This comment from John McSweeney, regarding Amazon’s Grocery service AmazonFresh, set off a spark -
It’s a GREAT idea. Our growing elderly population no longer has the strength to shop at the supermarket. All would welcome a home delivery service that is not currently available at a reasonable cost. Easily buy $300 a month (sometimes in a week).
The question we were focused on in our Amazon Grocery post was – What does Amazon see that no one else sees?
Well, the answer is obvious if you look at all of Amazon’s recent moves.
What’s common to Amazon’s most recent products and initiatives?
Let’s consider the big moves Amazon has been making -
- Kindle that allows instant access to books, large font sizes, Read to Me. Kindle that is much lighter and easier to hold than paperbacks and hardcovers.
- Kindle Fire HD that allows easy and instant access to email, Internet, movies, TV Shows, music. Kindle Fire HD that is much cheaper than a PC and easier to use. It’s cheaper than iPad too (although not as easy to use).
- Expansion of AmazonFresh Grocery delivery service.
- Expansion into selling clothes and shoes. Allows Amazon customers to avoid going to the stores more and more.
- Talk of a Kindle Phone and a Kindle TV. Which would also focus on ease of delivery and on bypassing trips to stores.
There are two themes that stand out -
- These are products focused on making things convenient and easy.
- These are products focused on replacing ‘trips to stores’ and ‘waiting forever for shipped items’ with ‘instant access’.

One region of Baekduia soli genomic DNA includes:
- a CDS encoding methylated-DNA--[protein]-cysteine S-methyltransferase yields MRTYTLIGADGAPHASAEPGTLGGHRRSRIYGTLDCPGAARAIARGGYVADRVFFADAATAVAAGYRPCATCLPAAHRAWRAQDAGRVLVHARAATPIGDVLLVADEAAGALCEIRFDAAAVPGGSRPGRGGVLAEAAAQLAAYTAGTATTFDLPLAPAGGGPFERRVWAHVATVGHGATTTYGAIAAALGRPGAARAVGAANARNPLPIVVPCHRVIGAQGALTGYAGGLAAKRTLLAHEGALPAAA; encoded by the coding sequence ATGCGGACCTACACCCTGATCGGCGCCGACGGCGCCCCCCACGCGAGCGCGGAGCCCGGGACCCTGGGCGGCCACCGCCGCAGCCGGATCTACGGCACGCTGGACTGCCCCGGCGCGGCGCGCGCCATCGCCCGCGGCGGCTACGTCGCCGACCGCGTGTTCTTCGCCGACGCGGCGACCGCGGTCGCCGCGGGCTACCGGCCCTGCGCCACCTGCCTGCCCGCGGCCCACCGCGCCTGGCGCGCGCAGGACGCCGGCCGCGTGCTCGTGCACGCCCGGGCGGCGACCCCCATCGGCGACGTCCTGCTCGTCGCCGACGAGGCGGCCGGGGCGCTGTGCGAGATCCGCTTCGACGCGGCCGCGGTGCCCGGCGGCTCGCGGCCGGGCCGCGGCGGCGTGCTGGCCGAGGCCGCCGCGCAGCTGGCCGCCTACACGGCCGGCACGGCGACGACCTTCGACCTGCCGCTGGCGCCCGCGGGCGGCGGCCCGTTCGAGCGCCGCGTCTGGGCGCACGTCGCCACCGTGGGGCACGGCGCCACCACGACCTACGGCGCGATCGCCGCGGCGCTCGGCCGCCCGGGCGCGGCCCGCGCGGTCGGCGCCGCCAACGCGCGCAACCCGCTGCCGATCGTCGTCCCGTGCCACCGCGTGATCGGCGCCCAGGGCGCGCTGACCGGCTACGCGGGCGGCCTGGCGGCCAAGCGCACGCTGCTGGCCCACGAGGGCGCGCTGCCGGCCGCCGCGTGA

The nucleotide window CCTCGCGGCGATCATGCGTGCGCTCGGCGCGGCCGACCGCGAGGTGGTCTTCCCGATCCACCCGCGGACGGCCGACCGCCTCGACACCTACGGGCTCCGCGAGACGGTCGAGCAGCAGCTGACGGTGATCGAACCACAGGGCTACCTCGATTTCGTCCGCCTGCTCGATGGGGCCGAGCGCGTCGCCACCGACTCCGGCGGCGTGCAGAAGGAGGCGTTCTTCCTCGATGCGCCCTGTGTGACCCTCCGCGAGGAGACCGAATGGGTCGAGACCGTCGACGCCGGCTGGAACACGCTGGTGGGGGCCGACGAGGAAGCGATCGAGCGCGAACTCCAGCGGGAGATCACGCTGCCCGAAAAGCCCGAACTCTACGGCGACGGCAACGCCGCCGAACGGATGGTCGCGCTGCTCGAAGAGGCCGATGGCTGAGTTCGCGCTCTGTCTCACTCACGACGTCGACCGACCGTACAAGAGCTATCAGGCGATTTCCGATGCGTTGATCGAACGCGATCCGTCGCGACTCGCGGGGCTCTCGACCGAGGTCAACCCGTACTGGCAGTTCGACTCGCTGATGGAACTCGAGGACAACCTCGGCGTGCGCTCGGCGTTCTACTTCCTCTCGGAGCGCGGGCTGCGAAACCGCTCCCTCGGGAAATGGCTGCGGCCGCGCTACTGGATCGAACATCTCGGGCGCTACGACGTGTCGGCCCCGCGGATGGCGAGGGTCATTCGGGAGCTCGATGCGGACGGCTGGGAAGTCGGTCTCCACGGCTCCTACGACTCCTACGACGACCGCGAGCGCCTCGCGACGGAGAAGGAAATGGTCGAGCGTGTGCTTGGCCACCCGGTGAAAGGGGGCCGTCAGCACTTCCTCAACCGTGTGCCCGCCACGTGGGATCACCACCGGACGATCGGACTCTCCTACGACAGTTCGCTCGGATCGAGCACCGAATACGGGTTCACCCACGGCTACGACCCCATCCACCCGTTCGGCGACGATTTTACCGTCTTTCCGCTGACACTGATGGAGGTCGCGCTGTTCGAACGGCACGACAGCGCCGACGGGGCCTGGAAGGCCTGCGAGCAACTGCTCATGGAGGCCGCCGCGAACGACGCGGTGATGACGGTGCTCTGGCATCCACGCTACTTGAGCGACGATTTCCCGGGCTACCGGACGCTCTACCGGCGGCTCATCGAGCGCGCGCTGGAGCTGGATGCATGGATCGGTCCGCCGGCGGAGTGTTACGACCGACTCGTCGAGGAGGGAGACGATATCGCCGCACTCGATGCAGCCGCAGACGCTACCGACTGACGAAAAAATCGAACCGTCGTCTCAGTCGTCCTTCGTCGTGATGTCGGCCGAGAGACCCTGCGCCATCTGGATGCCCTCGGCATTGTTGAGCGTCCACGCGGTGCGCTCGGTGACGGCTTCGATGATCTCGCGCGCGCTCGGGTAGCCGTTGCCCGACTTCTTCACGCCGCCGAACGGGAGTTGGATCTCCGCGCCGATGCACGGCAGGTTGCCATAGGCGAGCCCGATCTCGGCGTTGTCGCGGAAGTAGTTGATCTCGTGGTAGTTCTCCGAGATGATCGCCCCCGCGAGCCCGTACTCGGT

Yes, this does help everyone. However, what group does this benefit immensely?
In fact, if we dig in deeper, there are lots and lots of moves that seem targeted specifically at Baby Boomers -
- Large Font Sizes in Kindle eBooks make large print books redundant. Not to mention large font sizes turn ANY book into a Large Print Book.
- Read to Me.
- Light weight of the Kindle is great for those with weak hands and/or arthritic hands.
- AmazonFresh Grocery delivery service - No hassle of driving to the store, carrying groceries around, and all the other headaches of a grocery trip. Why would Amazon include delivery from local merchants? John McSweeney is right – Amazon is building up a very cheap delivery service that suits Baby Boomers perfectly.
- Kindle Fire for Movies and TV Shows – No having to go to Blockbuster. No need to buy movie DVDs online and then wait 3-4 days. No having to go to the Theater and all the problems that entails.
Perhaps the Kindle was the first step. Perhaps the success of and market demand for Kindle among Baby Boomers set off a spark.
Whatever it was, it now seems that Amazon is 100% focused on Baby Boomers.
Baby Boomers are the Perfect Customers
Firstly, you can read my Baby Boomer, Kindle eReader post from 2009 to see why Baby Boomers are perfect customers for Kindle. It includes interesting details such as -
- Baby Boomers and ‘Matures’ born prior to 1965 constitute 54% of the population. They account for 67% of ALL book purchases.
- Kindle is the ONLY eReader that actually caters to this group. It can still be improved in many ways. However, other eReader makers are completely ignoring Baby Boomers. Well, it’s not like they buy 67% of all books.
It’s not just books and reading where Baby Boomers are great customers.